Characteristics of sweetpotato cultivars (included in the UPOV test guidelines, CPVO technical protocol or reporting authority’s test guidelines).
A greenhouse experiment was conducted to evaluate the genetic relatedness between three Slovenian sweetpotato cultivars; and to assess the effects of different growing substrates on selected agronomic and nutritional traits. Tubers of three cultivars (‘Lučka’, ‘Janja’ and ‘Martina’) with different skin/flesh color were produced in planters under glasshouse conditions in five different growing substrates (perlite, peat, expanded clay, vermiculite and garden soil) from prior raised seedlings. Genetic analysis was performed using a set of eight SSR markers. According to Nei’s genetic distance and pairwise population Fst analysis, the most related cultivars are ‘Janja’ and ‘Martina’. The following agronomic traits were evaluated: vine length, thickness of vine-base, number of branches, weight of above ground part, number of leaves plant−1, number of tubers plant−1 and tubers weight plant−1. Among nutritional traits, total phenolic content (TPC), antioxidant potential (AOP) and ascorbic acid content (AA) were determined. Significant interactions of growing substrates (factor A) × cultivar (factor B) were observed for thickness of vine-base, weight of above ground part, AOP, TPC and AA. Overall results show different response of cultivars in different growing substrate. Growing substrate provide a discriminant classification of the sweetpotato cultivars according to their agronomic and nutritional traits.
- growing substrates
- genetic analysis
- Ipomoea batatas
- phenolic compounds
The sweetpotato (
Ranked by current world production, sweetpotato is the 7th major crop, which serves as an energy and phytochemical source of nutrition in more than 100 countries . The origin of sweetpotato is Central America, but at present it is widely cultivated in the tropics and subtropics, and even in some temperate areas at different ecological regions . The main sweetpotato production regions by area include Asia (78.4%), Africa (17.1%), North America (1.8%), South America (1.3%) and Oceania (1.2%). In Europe, where the total production of sweetpotato accounted 45.901 t in 2016, the biggest producers are Portugal (22.591 t), Spain (13.550 t), Italy (6.723 t) and Greece (3.038 t) . In Slovenia, sweetpotato has been quite unknown crop until recently, both for production and human consumption. The environment diversity and specific climatic conditions of this region could enable successful production of that crop in the future [6, 7]. Three new Slovenian sweetpotato cultivars (‘Lučka’, ‘Janja’ and ‘Martina’) were registered in 2015 and are now added to national list of varieties . According of Yamakawa and Yoshimoto  of particular importance is the development of novel cultivars with roots contributing to the human diet, both as basic food stuff but with added physiological functions such as antioxidant or specific nutritional traits.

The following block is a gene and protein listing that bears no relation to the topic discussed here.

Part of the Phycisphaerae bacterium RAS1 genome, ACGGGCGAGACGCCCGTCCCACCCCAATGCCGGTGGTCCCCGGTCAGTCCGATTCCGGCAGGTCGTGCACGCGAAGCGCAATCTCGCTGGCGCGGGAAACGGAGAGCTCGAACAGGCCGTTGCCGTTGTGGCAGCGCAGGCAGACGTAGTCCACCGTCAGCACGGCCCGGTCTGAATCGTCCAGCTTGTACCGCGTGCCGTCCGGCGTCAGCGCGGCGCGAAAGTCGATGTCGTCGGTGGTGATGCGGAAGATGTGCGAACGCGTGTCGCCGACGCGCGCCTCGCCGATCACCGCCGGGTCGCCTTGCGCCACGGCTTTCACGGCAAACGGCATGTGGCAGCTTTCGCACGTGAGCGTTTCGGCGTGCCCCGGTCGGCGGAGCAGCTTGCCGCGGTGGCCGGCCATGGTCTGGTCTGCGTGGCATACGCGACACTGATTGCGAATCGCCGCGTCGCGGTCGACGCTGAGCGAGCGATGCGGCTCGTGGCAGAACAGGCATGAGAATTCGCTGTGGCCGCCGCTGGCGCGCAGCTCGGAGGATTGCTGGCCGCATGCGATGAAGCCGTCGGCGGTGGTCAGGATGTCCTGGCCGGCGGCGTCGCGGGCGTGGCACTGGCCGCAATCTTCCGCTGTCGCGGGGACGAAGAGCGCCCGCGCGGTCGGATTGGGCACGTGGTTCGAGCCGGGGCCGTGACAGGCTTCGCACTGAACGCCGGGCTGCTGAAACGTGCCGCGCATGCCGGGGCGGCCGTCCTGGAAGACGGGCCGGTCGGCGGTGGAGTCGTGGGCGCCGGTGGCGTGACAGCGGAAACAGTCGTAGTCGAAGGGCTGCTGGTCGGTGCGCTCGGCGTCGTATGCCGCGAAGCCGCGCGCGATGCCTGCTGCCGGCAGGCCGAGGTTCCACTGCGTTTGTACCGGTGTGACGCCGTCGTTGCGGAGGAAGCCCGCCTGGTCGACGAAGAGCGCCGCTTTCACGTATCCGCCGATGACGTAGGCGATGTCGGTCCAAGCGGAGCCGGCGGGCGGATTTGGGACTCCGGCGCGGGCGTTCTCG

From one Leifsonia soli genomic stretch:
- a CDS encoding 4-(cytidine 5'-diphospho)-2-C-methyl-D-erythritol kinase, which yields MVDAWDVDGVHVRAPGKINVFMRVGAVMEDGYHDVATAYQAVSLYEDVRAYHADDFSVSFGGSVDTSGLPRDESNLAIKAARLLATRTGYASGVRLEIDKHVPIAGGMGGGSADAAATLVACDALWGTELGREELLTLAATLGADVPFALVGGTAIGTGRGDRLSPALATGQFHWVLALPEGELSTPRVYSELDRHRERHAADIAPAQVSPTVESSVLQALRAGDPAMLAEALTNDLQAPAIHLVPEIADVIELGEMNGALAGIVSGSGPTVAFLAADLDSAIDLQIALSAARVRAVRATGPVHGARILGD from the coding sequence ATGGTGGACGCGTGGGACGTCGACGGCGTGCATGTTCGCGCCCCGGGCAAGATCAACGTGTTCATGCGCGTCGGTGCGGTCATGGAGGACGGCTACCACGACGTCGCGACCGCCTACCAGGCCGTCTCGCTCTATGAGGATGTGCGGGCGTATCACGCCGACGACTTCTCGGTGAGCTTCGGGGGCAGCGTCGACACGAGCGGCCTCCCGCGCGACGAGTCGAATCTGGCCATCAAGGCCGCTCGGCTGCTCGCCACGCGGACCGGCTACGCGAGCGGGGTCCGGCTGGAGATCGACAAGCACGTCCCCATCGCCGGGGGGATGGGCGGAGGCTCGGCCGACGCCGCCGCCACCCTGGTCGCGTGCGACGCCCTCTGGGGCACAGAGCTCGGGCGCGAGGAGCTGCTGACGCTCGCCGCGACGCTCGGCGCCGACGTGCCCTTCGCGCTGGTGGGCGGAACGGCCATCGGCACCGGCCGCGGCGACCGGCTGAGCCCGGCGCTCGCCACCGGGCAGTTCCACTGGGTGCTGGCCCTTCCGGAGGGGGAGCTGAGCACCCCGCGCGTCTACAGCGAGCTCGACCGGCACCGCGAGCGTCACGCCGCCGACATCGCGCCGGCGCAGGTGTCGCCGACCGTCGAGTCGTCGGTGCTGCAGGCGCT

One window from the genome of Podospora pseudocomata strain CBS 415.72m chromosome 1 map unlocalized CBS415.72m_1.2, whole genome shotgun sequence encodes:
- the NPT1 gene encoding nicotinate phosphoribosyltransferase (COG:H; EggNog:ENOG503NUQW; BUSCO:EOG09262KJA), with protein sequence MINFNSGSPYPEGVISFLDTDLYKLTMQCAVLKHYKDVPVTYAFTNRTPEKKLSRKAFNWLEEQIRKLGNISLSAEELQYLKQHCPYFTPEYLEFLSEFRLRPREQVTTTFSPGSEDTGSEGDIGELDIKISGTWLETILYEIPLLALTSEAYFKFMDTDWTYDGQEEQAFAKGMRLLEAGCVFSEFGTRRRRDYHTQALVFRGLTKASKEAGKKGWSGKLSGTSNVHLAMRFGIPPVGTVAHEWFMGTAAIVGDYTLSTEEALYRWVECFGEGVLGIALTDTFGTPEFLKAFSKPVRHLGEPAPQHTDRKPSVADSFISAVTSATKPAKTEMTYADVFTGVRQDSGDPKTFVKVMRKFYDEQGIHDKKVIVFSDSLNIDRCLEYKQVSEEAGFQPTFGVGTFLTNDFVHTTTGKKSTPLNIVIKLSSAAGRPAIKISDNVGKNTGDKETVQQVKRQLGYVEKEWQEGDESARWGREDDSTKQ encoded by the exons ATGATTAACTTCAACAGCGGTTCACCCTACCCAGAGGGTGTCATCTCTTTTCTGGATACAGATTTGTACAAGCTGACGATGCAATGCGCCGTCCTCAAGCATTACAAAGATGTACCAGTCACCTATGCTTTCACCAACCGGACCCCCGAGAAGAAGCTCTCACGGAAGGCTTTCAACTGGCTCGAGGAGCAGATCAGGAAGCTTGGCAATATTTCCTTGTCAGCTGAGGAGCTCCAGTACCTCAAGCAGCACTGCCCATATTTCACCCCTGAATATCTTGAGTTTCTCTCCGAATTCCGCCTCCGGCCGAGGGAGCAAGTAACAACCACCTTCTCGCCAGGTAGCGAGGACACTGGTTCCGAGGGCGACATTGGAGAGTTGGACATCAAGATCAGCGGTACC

Tubers of sweetpotato are rich in dietary fiber, minerals, vitamins and antioxidants, such as phenolic compounds [10, 11, 12]. Besides acting as antioxidants, phenolic compounds and carotenoids also provide sweetpotatoes with their distinctive flesh/skin colors (cream, deep yellow, orange and purple) . Contribution of sweetpotato toward health is acknowledged due to high nutrient content and its anti-carcinogenic and cardiovascular disease preventing properties [4, 14]. In recent years, several reports have indicated that the phytochemicals from sweetpotatoes displayed antioxidative or radical scavenging activity with health-promoting functions [15, 16]. Phenolic acids (i.e., chlorogenic and dicaffeoylquinic acids) contribute to antioxidant activity and other health beneficial properties of color fleshed genotypes [17, 18]. Additionally, cultivars with the same flesh color may differ in total phenolic content, individual phenolic acid profile and antioxidant activity.
Sweetpotato readily produces adventitious roots and has trailing vines, therefore can colonize marginal soils and is not very demanding as regards soil type .
The most innovative technology of plant cultivation in greenhouse conditions is growing in mineral substrates. The origin of substrates is different and they also differ in their physical, chemical and biological properties. According to Kacjan Maršić and Jakše  peat, perlite, expanded clay and vermiculite are an efficient growing media in the European market. Peat consists of partially decomposed aquatic, marsh, bog or swamp vegetation. The main advantages of peat lie in its physical properties, which allow an adequate water/air ratio in the root zone, and a high cation exchange capacity able to adequately provide nutrient for plant growth and development . Perlite is a substance made from volcanic rock and often used as a soil additive to increase aeration and draining of the soil. It is also relatively inexpensive. The biggest drawback to perlite is that it does not retain water very well. Spain is the pioneer among the Mediterranean countries in the commercial use of perlite, mainly for vegetable production . There are several studies on possibilities of using perlite as a substrate and it has been reported that the average yield of fruit-bearing crops cultivated in perlite achieved 2–3 times higher yield than plants grown in soil . It has been also reported that growers in the Mediterranean region prefer perlite to other substrates because it is easily available from local suppliers, it is cheap and can be used for at least three, instead of 2 years, which is the common maximum durability of most other substrates. Expanded clay pellets are made by baking clay in a kiln. Clay pellets are full of tiny air pockets, which give them good drainage. They are best for systems that have frequent watering. Because expanded clay pellets do not have good water-holding capacity, salt accumulation and drying out can be common problems in improperly managed systems. Although the pellets are rather expensive, they are one of the few kinds of medium that can be easily reused . Vermiculite is a micaceous mineral which is expanded when heated in furnaces at temperatures near 109°C. Chemically, it is a hydrated magnesium-aluminum-iron silicate. When expanded, it is very light in weight (96–160 kg/m3) and neutral in reaction with good buffering properties. It is able to absorb large quantities of water (0.4–0.5 m/cm3). It has a relatively high cation exchange capacity and thus can hold nutrients in reserve and later release them. It contains some magnesium and potassium which is available to plants .